10 ft. Long Stand, Double Tank Advice - The Planted Tank Forum
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post #1 of 167 (permalink) Old 02-26-2008, 12:55 PM Thread Starter
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10 ft. Long Stand, Double Tank Advice

The Idea:

I want to butt my 135 (72"x18"x24") and 90 (48"x18"x24") gallon tanks together on one wall where they would share a stand and hood of the same finish and design. The tanks will have separate filtration but be aquascaped similarly to give the appearance of one tank.

The Problem:

At a little over 10 feet, I run into the problem of getting straight lumber (which is not always easy). I would like to have as few vertical braces as possible so was thinking of using 4x4s as the top horizontal braces.

My Questions:
  1. Should I just make two stand carcasses (frames) and then butt them up against one another or is one solid piece better?
  2. Would metal be a better option for the top horizontal braces or combination of wood and metal? If so, what would be best to use, iron, aluminum, ???
  3. Are 4x4s overkill for the horizontal braces for this or would bigger be better?

There are a lot of details to this that I am leaving out (finish, height, etc.) because I am really just looking for your ideas and opinions on how to build the inner structure. I have a lot of ideas of my own but always value your opinion out there. Thanks!

- Chris
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post #2 of 167 (permalink) Old 02-26-2008, 01:06 PM
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Okay, I'm going to be the first to raise this point. Besides the structural integrity of the stand; have you first considered the structural soundness of the floor and wall in the room where you are planning to place this?
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post #3 of 167 (permalink) Old 02-26-2008, 02:11 PM
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This sounds like a killer idea. Would love to see a Journal on this.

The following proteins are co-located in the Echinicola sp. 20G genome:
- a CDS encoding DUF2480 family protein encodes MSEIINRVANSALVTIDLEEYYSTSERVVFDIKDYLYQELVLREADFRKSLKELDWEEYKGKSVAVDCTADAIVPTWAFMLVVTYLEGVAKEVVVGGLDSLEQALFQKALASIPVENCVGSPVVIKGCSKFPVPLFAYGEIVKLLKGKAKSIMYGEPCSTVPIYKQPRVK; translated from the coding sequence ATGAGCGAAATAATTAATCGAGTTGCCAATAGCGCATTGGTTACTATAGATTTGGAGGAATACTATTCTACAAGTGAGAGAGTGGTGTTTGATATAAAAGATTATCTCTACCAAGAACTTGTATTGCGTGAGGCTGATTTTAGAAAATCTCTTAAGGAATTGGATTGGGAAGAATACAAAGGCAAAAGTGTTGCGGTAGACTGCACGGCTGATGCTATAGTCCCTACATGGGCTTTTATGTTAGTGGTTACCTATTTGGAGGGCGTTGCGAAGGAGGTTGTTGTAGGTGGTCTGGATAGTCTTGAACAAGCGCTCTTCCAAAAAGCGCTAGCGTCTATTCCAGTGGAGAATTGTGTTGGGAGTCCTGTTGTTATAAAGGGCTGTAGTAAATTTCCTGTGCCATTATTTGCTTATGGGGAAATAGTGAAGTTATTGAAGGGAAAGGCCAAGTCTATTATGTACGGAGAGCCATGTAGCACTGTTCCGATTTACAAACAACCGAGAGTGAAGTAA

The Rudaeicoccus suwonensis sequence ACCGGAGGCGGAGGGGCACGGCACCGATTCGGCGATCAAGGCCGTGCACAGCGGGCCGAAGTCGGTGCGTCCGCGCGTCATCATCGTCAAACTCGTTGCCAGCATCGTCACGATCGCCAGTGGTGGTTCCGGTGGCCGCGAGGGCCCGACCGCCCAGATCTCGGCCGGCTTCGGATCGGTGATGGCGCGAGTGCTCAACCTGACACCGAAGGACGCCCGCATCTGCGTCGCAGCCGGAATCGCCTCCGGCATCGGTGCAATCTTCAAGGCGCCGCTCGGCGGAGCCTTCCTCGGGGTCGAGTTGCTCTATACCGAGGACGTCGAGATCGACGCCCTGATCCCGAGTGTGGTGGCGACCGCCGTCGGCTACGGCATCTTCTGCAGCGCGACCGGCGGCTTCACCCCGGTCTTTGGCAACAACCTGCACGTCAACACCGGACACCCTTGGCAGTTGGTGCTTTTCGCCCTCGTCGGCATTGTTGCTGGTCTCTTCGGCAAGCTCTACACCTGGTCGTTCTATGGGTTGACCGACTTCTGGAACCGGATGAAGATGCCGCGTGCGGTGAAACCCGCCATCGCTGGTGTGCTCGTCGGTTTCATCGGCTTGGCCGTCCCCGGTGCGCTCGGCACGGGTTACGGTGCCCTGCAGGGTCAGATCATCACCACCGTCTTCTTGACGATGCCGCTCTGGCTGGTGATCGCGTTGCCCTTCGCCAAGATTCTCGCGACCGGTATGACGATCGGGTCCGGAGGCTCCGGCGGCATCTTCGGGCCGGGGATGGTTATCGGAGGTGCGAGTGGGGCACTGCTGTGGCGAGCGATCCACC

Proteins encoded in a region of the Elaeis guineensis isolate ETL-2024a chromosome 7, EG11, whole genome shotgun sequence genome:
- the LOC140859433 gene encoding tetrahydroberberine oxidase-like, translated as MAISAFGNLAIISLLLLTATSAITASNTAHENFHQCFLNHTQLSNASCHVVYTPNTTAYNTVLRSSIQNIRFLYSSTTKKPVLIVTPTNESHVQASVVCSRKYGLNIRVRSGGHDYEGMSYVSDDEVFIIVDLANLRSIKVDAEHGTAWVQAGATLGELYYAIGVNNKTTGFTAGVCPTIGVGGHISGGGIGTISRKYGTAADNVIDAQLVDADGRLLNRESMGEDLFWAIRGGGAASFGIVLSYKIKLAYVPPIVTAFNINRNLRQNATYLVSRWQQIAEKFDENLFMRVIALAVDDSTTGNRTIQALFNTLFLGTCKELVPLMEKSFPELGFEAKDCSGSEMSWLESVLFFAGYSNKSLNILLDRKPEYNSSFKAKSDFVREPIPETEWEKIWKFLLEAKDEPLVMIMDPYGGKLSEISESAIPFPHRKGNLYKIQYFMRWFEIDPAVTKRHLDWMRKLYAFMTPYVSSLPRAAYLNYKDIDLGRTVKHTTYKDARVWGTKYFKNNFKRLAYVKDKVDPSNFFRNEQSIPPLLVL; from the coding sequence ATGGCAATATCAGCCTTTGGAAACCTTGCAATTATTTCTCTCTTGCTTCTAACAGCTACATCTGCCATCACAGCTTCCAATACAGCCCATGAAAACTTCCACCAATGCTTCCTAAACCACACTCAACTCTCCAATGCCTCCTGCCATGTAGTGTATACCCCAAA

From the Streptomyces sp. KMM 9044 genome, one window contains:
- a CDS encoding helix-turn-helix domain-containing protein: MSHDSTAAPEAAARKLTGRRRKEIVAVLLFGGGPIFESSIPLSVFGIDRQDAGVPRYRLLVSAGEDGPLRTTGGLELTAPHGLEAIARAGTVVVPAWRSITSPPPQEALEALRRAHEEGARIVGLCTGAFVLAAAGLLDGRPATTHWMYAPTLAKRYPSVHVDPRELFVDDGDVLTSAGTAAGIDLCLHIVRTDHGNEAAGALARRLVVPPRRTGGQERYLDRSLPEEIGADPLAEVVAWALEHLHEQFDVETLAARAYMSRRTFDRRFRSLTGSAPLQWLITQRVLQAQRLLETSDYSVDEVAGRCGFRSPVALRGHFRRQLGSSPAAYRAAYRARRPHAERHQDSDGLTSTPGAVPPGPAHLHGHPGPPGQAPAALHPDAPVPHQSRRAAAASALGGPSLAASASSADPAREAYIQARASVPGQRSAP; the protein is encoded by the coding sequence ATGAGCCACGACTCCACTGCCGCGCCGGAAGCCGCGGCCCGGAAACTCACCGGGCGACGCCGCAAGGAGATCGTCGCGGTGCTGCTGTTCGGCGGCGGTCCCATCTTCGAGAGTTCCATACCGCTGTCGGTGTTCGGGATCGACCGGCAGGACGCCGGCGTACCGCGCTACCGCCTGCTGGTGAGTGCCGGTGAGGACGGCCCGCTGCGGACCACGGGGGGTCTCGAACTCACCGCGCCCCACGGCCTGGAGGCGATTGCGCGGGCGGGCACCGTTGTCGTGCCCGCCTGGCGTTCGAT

I second the "check the floor first" comment.


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post #4 of 167 (permalink) Old 02-26-2008, 02:15 PM
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You could have a metal frame jigged up just the way you want it. It may be more expensive where you live. However, I found that local welding schools are always a good place to get projects done for fairly inexpensive. Sheet metal fab shops are going to be your best bet. The sheet fab shops are more expensive but the work will be tailored to your needs.
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post #5 of 167 (permalink) Old 02-26-2008, 02:34 PM
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How much work do you want to do?

I am a woodworker, so I have made use of this site in the past. If you take the time to do your weight calculations this can be useful. I realize it is designed for shelving, but you can still use it to help determine what you'll need to support this beast.

It is called "The Sagulator."

http://www.woodbin.com/calcs/sagulator.htm
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post #6 of 167 (permalink) Old 02-26-2008, 02:42 PM
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Quote:
Originally Posted by intermediate_noob View Post
Are 4x4s overkill for the horizontal braces for this or would bigger be better?
For a ten foot span with a total of 225 gallons of water on them? A pair of 4x4's is way, way underkill.

You're moving into the territory where just slapping things together with framing lumber, without doing the engineering calculations, is asking for trouble. 'would re-think this, and support the beams every couple of feet or so, or do the engineering work so you know exactly what's going to happen.
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post #7 of 167 (permalink) Old 02-26-2008, 02:47 PM
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A steel rack welded up would be Ideal I think, but then again they look very industrial not so nice looking.